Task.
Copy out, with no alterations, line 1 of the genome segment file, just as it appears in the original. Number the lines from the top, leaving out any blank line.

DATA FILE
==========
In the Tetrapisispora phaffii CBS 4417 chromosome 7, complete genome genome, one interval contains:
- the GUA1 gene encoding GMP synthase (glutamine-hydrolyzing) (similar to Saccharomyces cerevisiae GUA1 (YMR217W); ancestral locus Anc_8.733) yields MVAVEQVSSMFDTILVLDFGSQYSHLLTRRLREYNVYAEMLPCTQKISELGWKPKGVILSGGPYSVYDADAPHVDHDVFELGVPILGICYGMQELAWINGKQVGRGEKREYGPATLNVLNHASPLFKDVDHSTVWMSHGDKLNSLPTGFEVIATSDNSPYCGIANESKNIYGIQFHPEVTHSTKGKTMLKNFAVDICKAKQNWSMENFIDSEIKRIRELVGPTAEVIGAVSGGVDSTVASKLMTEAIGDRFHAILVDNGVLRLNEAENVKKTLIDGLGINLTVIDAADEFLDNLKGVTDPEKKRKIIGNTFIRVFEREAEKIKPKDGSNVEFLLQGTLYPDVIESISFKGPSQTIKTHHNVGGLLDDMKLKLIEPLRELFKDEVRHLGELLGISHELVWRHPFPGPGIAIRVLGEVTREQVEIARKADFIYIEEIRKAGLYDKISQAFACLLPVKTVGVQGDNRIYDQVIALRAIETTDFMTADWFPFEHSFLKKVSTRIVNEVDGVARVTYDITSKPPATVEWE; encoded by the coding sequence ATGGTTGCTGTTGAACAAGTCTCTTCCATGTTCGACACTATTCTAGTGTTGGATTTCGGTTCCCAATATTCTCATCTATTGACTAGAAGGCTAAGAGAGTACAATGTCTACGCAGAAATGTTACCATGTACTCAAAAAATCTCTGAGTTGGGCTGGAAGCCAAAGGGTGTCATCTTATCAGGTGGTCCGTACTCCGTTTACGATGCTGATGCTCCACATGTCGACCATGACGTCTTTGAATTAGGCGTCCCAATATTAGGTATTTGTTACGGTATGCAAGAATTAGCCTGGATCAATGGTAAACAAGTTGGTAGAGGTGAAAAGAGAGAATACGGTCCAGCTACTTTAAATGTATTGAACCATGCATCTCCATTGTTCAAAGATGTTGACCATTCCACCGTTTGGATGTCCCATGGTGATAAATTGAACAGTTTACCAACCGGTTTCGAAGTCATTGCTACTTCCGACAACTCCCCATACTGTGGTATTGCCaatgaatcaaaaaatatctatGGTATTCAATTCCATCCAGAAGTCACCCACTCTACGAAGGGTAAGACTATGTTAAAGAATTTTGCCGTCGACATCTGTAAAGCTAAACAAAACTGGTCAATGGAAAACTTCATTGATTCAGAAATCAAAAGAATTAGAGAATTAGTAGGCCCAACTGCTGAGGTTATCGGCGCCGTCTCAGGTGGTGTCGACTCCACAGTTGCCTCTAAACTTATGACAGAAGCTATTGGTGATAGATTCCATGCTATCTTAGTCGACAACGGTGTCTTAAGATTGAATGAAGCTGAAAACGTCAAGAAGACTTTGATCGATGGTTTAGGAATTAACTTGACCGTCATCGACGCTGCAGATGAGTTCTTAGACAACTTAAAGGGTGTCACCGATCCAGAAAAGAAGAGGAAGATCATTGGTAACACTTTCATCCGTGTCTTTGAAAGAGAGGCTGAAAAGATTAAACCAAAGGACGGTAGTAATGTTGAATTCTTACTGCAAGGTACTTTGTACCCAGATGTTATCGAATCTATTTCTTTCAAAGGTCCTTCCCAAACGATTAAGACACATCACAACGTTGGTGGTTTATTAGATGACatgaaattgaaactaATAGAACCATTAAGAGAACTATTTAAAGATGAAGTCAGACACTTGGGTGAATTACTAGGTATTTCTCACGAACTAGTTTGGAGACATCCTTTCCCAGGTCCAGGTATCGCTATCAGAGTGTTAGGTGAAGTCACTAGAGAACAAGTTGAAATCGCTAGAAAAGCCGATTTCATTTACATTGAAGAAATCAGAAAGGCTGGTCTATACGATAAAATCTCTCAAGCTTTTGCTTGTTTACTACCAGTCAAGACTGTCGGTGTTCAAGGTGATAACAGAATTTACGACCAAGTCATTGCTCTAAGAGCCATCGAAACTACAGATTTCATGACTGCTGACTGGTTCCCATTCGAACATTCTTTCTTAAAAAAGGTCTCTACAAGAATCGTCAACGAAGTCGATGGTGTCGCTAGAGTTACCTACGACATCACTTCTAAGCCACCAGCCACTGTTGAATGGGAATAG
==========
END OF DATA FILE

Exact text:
In the Tetrapisispora phaffii CBS 4417 chromosome 7, complete genome genome, one interval contains: